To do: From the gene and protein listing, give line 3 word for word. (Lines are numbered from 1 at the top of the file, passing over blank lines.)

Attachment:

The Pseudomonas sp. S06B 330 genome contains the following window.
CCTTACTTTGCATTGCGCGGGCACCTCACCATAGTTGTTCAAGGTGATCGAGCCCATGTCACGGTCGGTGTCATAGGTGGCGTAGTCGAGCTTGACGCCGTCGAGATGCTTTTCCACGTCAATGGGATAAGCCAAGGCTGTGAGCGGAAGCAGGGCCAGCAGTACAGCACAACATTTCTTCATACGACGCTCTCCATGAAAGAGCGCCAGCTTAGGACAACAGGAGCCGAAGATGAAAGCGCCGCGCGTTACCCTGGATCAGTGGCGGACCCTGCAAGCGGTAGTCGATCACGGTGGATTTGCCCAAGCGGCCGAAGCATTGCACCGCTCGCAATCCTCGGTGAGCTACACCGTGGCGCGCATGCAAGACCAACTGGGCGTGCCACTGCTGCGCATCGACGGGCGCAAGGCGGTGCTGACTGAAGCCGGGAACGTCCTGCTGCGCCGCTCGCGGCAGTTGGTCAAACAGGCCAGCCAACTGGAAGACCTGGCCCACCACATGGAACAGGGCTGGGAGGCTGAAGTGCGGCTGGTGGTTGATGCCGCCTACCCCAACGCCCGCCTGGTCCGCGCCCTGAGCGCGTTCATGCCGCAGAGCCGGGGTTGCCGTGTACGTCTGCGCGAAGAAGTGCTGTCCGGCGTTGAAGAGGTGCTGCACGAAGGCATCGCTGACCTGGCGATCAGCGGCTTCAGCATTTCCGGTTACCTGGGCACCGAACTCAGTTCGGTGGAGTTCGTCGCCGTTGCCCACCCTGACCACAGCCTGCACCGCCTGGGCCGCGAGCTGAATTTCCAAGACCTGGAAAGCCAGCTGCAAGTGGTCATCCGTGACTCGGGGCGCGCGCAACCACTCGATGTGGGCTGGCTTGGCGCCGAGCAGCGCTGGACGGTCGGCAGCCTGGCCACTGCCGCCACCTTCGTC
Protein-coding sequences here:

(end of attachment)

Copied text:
Protein-coding sequences here: